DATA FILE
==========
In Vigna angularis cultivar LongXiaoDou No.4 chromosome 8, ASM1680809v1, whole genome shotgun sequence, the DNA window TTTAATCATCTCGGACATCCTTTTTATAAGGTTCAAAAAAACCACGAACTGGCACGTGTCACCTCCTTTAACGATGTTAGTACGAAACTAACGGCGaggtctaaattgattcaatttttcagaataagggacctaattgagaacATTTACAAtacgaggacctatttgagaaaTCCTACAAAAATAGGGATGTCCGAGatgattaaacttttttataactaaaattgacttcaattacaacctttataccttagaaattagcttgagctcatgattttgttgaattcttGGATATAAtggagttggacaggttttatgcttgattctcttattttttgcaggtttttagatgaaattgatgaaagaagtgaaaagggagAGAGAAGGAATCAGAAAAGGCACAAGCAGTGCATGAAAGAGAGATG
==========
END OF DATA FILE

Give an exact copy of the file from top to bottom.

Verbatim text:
In Vigna angularis cultivar LongXiaoDou No.4 chromosome 8, ASM1680809v1, whole genome shotgun sequence, the DNA window TTTAATCATCTCGGACATCCTTTTTATAAGGTTCAAAAAAACCACGAACTGGCACGTGTCACCTCCTTTAACGATGTTAGTACGAAACTAACGGCGaggtctaaattgattcaatttttcagaataagggacctaattgagaacATTTACAAtacgaggacctatttgagaaaTCCTACAAAAATAGGGATGTCCGAGatgattaaacttttttataactaaaattgacttcaattacaacctttataccttagaaattagcttgagctcatgattttgttgaattcttGGATATAAtggagttggacaggttttatgcttgattctcttattttttgcaggtttttagatgaaattgatgaaagaagtgaaaagggagAGAGAAGGAATCAGAAAAGGCACAAGCAGTGCATGAAAGAGAGATG